Presentation on theme: "An Insider’s Perspective on the Basel Capital and Liquidity Reforms Marc Saidenberg Federal Reserve Bank of New York The views expressed here are my own."— Presentation transcript:
An Insider’s Perspective on the Basel Capital and Liquidity Reforms Marc Saidenberg Federal Reserve Bank of New York The views expressed here are my own and do not necessarily represent the views of the Federal Reserve Bank of New York or the Federal Reserve System
2 Background and Objectives During the financial crisis, market participants began to question the capacity of systemically important financial institutions to withstand shocks Questions about the financial condition of key institutions were linked to shortcomings in the regulatory framework o Measures of capital and capital requirements were not commensurate with risks taken by banks, particularly those realized in a stressed environment o Regulation and supervisory assessments of liquidity risk and liquidity risk management were inconsistent Basel Committee on Banking Supervision responded with capital and liquidity reforms designed to improve the banking sector’s ability to absorb shocks arising from financial and economic stress o Stated objective is to reduce the risk of spillover from the financial sector to the real economy
3 Basel Capital and Liquidity Reforms In December 2010, the Basel Committee agreed on a package of reforms (“Basel 3”) designed to: o Increase the capacity of banks to absorb losses relative to risk o Constrain leverage through a credible, non-risk-based backstop o Increase the capacity of banks to absorb shocks to funding and constrain structural funding mismatches o Incorporate macroprudential perspectives into regulatory framework o Provide greater transparency to market participants The capital and liquidity standards are subject to phase-in and transitional arrangements o Liquidity and leverage standards subject to observation periods reflecting need to assess unintended consequences Work continues on enhanced prudential standards for SIFIs and recovery and resolution planning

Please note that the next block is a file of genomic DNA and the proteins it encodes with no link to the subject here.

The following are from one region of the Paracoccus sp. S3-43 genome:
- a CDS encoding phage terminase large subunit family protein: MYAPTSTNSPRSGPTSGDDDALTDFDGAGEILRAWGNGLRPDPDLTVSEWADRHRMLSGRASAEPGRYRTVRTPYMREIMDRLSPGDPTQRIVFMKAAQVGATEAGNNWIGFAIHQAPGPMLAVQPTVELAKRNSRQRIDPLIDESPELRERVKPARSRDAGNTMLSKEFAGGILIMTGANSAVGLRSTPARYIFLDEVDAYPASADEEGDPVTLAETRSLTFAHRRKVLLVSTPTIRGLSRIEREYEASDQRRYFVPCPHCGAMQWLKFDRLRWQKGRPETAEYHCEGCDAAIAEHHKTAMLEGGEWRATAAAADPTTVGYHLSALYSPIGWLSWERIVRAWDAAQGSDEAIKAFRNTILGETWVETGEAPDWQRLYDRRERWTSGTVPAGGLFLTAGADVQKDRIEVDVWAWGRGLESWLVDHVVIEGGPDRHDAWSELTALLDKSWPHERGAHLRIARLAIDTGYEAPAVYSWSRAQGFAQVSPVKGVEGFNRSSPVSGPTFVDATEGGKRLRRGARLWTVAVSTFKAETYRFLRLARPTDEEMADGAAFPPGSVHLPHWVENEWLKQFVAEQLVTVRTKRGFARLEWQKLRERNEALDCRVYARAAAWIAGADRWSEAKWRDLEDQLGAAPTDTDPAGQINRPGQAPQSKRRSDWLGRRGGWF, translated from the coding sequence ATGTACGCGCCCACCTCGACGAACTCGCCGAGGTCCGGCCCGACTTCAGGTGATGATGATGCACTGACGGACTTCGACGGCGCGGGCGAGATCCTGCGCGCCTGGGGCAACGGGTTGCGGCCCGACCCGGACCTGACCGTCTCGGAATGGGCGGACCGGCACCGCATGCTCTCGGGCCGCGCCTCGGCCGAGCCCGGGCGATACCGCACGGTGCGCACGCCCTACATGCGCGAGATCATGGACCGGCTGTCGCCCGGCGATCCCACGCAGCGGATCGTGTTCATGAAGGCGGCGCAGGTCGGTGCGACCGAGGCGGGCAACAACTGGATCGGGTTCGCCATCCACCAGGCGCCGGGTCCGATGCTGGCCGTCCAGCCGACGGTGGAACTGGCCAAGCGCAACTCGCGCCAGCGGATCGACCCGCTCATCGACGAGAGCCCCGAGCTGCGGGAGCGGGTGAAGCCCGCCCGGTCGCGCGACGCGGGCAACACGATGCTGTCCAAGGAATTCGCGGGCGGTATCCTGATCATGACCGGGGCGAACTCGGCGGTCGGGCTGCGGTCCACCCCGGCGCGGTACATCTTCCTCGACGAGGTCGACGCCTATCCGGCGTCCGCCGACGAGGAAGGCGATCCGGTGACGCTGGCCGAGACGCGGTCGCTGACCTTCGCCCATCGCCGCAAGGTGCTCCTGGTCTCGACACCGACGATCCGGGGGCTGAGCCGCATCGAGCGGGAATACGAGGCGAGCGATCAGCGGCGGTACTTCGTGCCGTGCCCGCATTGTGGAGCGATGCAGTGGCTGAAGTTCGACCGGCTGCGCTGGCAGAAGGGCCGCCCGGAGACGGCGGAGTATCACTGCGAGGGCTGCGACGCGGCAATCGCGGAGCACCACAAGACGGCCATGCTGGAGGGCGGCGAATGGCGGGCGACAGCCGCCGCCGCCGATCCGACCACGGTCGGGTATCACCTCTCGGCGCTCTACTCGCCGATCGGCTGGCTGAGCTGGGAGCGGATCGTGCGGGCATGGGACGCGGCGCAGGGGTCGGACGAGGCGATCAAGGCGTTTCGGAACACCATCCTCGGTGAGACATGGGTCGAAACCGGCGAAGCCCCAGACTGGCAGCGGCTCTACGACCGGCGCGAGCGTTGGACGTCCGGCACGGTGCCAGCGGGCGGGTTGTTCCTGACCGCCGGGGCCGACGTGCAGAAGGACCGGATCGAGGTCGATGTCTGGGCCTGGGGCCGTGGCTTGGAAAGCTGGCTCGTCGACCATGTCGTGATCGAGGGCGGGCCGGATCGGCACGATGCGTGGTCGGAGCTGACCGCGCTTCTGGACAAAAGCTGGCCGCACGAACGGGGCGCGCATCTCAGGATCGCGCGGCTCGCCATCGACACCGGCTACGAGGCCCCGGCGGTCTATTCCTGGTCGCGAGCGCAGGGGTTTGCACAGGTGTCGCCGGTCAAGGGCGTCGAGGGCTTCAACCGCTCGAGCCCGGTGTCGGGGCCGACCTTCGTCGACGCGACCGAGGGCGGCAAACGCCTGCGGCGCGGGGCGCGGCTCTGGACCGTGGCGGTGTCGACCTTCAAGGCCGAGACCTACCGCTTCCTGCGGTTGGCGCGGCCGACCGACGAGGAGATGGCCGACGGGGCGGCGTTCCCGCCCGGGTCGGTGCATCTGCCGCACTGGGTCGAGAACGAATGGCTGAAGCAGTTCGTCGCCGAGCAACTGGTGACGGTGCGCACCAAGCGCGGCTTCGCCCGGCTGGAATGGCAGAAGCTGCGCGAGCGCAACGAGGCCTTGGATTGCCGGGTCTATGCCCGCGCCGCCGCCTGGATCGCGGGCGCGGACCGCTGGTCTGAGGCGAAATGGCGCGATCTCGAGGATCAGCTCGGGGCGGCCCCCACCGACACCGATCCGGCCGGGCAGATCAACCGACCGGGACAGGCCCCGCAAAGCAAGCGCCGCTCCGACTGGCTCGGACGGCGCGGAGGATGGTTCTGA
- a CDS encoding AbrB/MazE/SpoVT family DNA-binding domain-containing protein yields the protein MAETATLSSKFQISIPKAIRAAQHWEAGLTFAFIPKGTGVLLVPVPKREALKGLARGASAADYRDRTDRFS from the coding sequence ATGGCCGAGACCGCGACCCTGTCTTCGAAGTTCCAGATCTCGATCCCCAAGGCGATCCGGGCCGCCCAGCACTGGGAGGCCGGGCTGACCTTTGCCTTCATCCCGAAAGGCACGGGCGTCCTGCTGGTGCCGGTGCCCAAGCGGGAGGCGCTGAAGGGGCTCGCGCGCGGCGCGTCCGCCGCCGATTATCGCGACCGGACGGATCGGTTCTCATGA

4 Measuring Capital Adequacy Reforms introduce an explicit common equity standard and revisions to composition of regulatory capital to increase capacity to absorb loses on a ‘going concern’ basis o More stringent criteria for instruments to qualify as regulatory capital o Limited recognition of intangible assets and significant investments in the common shares of FIs Revisions to measures of risk (RWA) designed to ensure capital requirements are commensurate with risks taken by banks and the risks they pose to the financial system o Revisions to Market Risk rules to capitalize appropriately credit-sensitive and structured trading positions o Changes to capital requirements for counterparty credit risk, including charge for mark-to-market losses o Increased capital requirements for credit exposures to large FIs.
5 Calibrating Capital Requirements Amount of capital banks must hold relative to RWAs increased through imposition of higher minimum capital requirements and new ‘capital conservation’ buffer requirements o Introduction of explicit tangible common equity standard (tier 1 common equity) o Non-discretionary restrictions on capital distributions for banks that fail to maintain a buffer of capital above the minimum Under Base 1 and Basel 2, Tier 1 and Total Capital minimum requirements of 4% and 8% -- no explicit common equity standards Under Basel 3: o Tier 1 common equity minimum of 4.5% of RWA o Plus “capital conservation buffer” of 2.5% of RWA o Plus countercyclical buffer – maximum of 2.5% of RWA
6 Calibrating Capital Requirements (cont.) Basel Committee developed conceptual definitions to guide calibration efforts o Minimum requirement: the amount of capital needed to be regarded as a viable, going-concern in the market o Capital Conservation Buffer: an amount of capital sufficient to withstand a systemically stressful period and remain above minimum regulatory capital requirements Conceptual definitions are informative, but they cannot be directly observed (particularly the minimum)